Caffeine is well known to cause most of its biological effects via antagonizing all types of adenosine receptors . Compared with NECA (an agonist that acts on subtypes of adenosine receptors), HEMADO (a high affinity and selective A3 adenosine receptor agonist) pretreatment suppressed the caffeine-induced [Ca2+]i increase and ROS generation (Figure 6J). Moreover, HEMADO abolished caffeine-induced ASK1 activation, Akt/ERK inactivation and Fas/FasL up-regulation (Figure 6K). Taken together with the finding that the A3 adenosine receptor is expressed in K562 cells , the results suggest that the cytotoxic effect of caffeine on K562 cells was mediated through its antagonistic effect on the A3 adenosine receptor. Consistently, Merighi et al.  found that the anti-tumour effect of caffeine on colon cancer cells was associated with suppressing A3 adenosine receptor stimulation. Alternatively, caffeine has been shown to inhibit GABAA (γ-aminobutyric acid A) receptors and phosphodiesterase activity . Pretreatment with the GABAA receptor blocker bicuculline (10 μM) and the phosphodiesterase inhibitor IBMX (isobutylmethylxanthine; 100 μM) had no effect on caffeine-induced [Ca2+]i increase and ROS generation (results not shown).
Adaphostin promotes caffeine-evoked Fas/FasL up-regulation in human leukaemia cells expressing Bcr/Abl
As shown in Figure 7(A), adaphostin further reduced viability of caffeine-treated KU182 and MEG-01 cells. The promoter assay revealed that caffeine/adaphostin treatment increased the luciferase activity of Fas promoter and FasL promoter in KU812 and MEG-01 cells (Figure 7B). Compared with treatment using caffeine alone, caffeine/adaphostin treatment increasingly induced Fas/FasL up-regulation, p38 MAPK activation, JNK activation, ERK inactivation, MKP-1 down-regulation, pro-caspase 8 degradation and the production of tBid in KU812 and MEG-01 cells (Figure 7C). In sharp contrast with the inability of caffeine to induce Fas/FasL up-regulation in U937 cells (Figure 7D), caffeine induced Fas/FasL up-regulation in pcDNA3-Bcr/Abl (p210)-transfected U937 cells (Figure 7E). Co-treatment with adaphostin further increased caffeine-induced Fas-mediated death pathway activation in U937 cells expressing Bcr/Abl (p210). These results suggested that the adaphostin effect on promoting caffeine-induced Fas/FasL up-regulation was common to Bcr/Abl-positive leukaemia cells.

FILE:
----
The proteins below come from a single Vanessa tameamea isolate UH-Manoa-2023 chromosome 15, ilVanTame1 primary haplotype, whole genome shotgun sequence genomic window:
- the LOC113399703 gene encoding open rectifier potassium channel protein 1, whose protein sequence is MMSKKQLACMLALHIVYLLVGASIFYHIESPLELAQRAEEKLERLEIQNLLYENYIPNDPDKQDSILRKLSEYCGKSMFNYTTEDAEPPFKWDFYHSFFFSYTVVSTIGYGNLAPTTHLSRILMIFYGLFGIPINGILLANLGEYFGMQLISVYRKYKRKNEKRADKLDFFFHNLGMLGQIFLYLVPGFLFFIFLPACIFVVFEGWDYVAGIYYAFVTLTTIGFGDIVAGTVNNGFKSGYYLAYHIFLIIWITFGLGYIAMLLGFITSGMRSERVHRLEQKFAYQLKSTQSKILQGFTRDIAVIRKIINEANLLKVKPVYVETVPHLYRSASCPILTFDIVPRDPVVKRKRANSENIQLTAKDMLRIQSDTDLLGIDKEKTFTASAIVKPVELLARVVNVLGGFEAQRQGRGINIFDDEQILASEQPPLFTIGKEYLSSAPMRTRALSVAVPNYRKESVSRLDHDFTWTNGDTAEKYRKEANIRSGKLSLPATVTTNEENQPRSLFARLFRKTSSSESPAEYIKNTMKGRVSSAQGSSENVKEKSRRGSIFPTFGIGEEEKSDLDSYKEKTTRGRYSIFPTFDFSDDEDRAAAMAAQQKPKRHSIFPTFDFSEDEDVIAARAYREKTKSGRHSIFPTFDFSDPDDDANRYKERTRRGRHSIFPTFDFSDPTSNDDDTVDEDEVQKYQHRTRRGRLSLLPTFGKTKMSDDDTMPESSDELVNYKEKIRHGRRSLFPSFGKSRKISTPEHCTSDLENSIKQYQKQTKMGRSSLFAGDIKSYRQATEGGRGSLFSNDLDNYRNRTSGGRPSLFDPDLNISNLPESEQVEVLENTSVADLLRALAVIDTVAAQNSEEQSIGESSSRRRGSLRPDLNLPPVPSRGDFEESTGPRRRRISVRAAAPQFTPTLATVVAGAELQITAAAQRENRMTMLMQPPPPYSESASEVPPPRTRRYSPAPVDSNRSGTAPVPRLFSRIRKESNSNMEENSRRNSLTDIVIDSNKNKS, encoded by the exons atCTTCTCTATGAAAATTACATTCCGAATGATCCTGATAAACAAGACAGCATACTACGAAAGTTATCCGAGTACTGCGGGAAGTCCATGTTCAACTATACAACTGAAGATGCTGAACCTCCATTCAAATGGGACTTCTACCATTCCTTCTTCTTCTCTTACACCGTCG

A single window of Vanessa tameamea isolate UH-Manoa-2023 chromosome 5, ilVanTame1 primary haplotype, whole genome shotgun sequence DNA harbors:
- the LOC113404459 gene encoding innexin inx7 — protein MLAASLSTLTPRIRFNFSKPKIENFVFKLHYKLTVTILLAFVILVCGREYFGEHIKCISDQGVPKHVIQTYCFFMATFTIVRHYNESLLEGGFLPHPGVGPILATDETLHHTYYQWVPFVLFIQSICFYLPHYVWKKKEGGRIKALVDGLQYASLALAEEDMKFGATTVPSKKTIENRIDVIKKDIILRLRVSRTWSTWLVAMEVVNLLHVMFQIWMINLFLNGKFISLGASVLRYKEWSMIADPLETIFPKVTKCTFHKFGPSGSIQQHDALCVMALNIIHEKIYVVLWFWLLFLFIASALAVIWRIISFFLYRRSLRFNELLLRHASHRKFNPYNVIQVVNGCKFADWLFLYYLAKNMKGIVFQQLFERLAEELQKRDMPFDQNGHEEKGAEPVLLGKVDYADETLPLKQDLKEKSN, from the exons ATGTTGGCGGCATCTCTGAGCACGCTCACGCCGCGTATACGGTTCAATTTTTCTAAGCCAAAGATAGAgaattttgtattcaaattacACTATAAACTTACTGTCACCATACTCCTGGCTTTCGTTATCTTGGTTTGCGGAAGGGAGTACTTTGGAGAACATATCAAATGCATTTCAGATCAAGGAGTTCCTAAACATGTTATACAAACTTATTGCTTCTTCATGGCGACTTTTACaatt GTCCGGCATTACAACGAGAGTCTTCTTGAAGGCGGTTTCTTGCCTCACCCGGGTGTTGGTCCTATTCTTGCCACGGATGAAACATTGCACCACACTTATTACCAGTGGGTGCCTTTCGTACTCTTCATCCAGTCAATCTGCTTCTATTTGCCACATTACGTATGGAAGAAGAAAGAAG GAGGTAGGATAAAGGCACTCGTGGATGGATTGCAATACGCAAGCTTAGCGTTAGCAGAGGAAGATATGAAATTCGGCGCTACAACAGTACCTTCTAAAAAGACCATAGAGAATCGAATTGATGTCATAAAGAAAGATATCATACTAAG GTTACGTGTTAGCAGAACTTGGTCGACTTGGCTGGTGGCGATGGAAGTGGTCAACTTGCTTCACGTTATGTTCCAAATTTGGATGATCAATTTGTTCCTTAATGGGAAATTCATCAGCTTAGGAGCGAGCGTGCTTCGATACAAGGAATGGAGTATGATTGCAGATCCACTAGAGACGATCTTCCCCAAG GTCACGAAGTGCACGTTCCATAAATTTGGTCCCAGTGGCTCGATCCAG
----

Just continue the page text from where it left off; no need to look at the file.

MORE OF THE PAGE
The results of the present study have revealed that caffeine induces ASK1 activation and MKP-1 down-regulation, leading to p38α MAPK and JNK1 activation (Figure 8). Both p38α MAPK/ATF-2 and JNK1/c-Jun pathways are involved in caffeine-induced Fas and FasL up-regulation. Akt/ERK suppression by adaphostin elicits MKP-1 down-regulation, increasingly promoting p38α MAPK and JNK1 activation in caffeine-treated cells. Consequently, adaphostin enhances Fas-mediated death pathway activation in caffeine-treated cells. Previous studies have shown that the antiproliferative effect of AG957 on CD34+ chronic myeloid leukaemia progenitor cells is dramatically increased by combining AG957 and anti-Fas antibody . Obviously, Fas-mediated death pathway activation improves the therapeutic efficacy of Bcr/Abl inhibitors. Noticeably, the results of the present study show that adaphostin-induced mitochondrial depolarization is not through the caspase 8-mediated pathway. Transfection with constitutively active Akt or MEK1 attenuated adaphostin-induced ΔΨm loss and degradation of pro-caspase 9 and 3 (Supplementary Figure S5 at http://www.BiochemJ.org/bj/439/bj4390453add.htm). This reflects that both Akt and ERK inactivation contribute to adaphostin-evoked mitochondrial depolarization. Consistent with this, Mow et al.  suggested that adaphostin-induced death of K562 cells is associated with mitochondrial damage. Noticeably, the results of the present study show that caffeine-elicited [Ca2+]i increase is mediated through its antagonistic effect on the A3 adenosine receptor. Although previous studies have shown that suppression of A3 adenosine receptor activation elicited an NMDA (N-methyl-D-aspartate) receptor-mediated increase in cytoplasmic Ca2+ , a causal relationship between A3 adenosine receptor inhibition by caffeine and ryanodine receptor-sensitive Ca2+ channel activation has not yet been reported. Thus the mechanism remains to be investigated in future studies. The caffeine-elicited [Ca2+]i increase induces ROS generation, and Ca2+ and ROS are responsible for ASK1 activation and Akt/ERK inactivation respectively in caffeine-treated cells (Figure 8). Co-treatment with adaphostin increases the production of ROS, which thus enhances Akt/ERK inactivation and suppresses Akt/ERK-mediated MKP-1 expression in caffeine-treated cells (Figure 8).
Our previous studies have shown that ERK inactivation and p38 MAPK activation are crucial for MMP-2 and MMP-9 down-regulation in caffeine-treated U937 cells . The results from the present study reveal that caffeine marginally reduces ERK phosphorylation, but notably induces p38 MAPK/JNK activation in K562, KU812 and MEG-01 cells (Figures 4A and 7C). Meanwhile, caffeine did not significantly effect MMP-2 and MMP-9 secretion in K562, KU812 or MEG-01 cells (Supplementary Figure S6 at http://www.BiochemJ.org/bj/439/bj4390453add.htm). Noticeably, caffeine treatment slightly reduces the level of phospho-ERK and increases the levels of phospho-p38 MAPK and phospho-JNK in U937 cells expressing Bcr/Abl (Figure 7E). Consistently, caffeine is unable to down-regulate MMP-2 and MMP-9 protein expression in pcDNA3-Bcr/Abl (p210)-transfected U937 cells (Supplementary Figure S6). Probably, Bcr/Abl tyrosine kinase suppresses the caffeine effect on MMP-2/MMP-9 genetic regulation in leukaemia cells.